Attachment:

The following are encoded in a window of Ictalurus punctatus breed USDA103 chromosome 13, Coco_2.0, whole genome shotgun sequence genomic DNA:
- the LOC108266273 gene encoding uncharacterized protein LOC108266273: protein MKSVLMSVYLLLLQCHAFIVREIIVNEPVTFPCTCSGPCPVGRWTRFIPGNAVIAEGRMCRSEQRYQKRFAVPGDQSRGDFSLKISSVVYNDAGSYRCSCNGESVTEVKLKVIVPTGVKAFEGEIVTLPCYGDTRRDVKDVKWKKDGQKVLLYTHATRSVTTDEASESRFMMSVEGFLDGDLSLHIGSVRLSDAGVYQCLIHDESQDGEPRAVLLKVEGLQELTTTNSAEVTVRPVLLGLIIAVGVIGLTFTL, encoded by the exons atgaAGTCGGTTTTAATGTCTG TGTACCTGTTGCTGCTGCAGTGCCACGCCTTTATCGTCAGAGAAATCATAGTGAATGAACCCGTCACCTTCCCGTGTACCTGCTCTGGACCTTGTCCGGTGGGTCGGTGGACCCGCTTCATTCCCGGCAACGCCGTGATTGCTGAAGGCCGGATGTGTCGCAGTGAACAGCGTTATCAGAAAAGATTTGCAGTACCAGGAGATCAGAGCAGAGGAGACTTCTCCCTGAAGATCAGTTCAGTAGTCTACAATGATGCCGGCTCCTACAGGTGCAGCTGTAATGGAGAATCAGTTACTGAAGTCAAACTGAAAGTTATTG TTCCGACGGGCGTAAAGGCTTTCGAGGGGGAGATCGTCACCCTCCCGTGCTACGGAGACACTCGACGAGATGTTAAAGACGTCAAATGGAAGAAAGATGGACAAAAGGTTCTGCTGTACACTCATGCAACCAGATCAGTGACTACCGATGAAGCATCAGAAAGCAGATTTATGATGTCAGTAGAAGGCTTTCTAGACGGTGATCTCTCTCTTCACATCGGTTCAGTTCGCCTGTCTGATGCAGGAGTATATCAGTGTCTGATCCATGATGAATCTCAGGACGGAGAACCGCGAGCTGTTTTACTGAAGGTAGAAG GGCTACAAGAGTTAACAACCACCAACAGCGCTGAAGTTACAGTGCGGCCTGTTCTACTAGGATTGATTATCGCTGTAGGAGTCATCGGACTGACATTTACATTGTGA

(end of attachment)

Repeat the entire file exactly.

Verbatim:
The following are encoded in a window of Ictalurus punctatus breed USDA103 chromosome 13, Coco_2.0, whole genome shotgun sequence genomic DNA:
- the LOC108266273 gene encoding uncharacterized protein LOC108266273: protein MKSVLMSVYLLLLQCHAFIVREIIVNEPVTFPCTCSGPCPVGRWTRFIPGNAVIAEGRMCRSEQRYQKRFAVPGDQSRGDFSLKISSVVYNDAGSYRCSCNGESVTEVKLKVIVPTGVKAFEGEIVTLPCYGDTRRDVKDVKWKKDGQKVLLYTHATRSVTTDEASESRFMMSVEGFLDGDLSLHIGSVRLSDAGVYQCLIHDESQDGEPRAVLLKVEGLQELTTTNSAEVTVRPVLLGLIIAVGVIGLTFTL, encoded by the exons atgaAGTCGGTTTTAATGTCTG TGTACCTGTTGCTGCTGCAGTGCCACGCCTTTATCGTCAGAGAAATCATAGTGAATGAACCCGTCACCTTCCCGTGTACCTGCTCTGGACCTTGTCCGGTGGGTCGGTGGACCCGCTTCATTCCCGGCAACGCCGTGATTGCTGAAGGCCGGATGTGTCGCAGTGAACAGCGTTATCAGAAAAGATTTGCAGTACCAGGAGATCAGAGCAGAGGAGACTTCTCCCTGAAGATCAGTTCAGTAGTCTACAATGATGCCGGCTCCTACAGGTGCAGCTGTAATGGAGAATCAGTTACTGAAGTCAAACTGAAAGTTATTG TTCCGACGGGCGTAAAGGCTTTCGAGGGGGAGATCGTCACCCTCCCGTGCTACGGAGACACTCGACGAGATGTTAAAGACGTCAAATGGAAGAAAGATGGACAAAAGGTTCTGCTGTACACTCATGCAACCAGATCAGTGACTACCGATGAAGCATCAGAAAGCAGATTTATGATGTCAGTAGAAGGCTTTCTAGACGGTGATCTCTCTCTTCACATCGGTTCAGTTCGCCTGTCTGATGCAGGAGTATATCAGTGTCTGATCCATGATGAATCTCAGGACGGAGAACCGCGAGCTGTTTTACTGAAGGTAGAAG GGCTACAAGAGTTAACAACCACCAACAGCGCTGAAGTTACAGTGCGGCCTGTTCTACTAGGATTGATTATCGCTGTAGGAGTCATCGGACTGACATTTACATTGTGA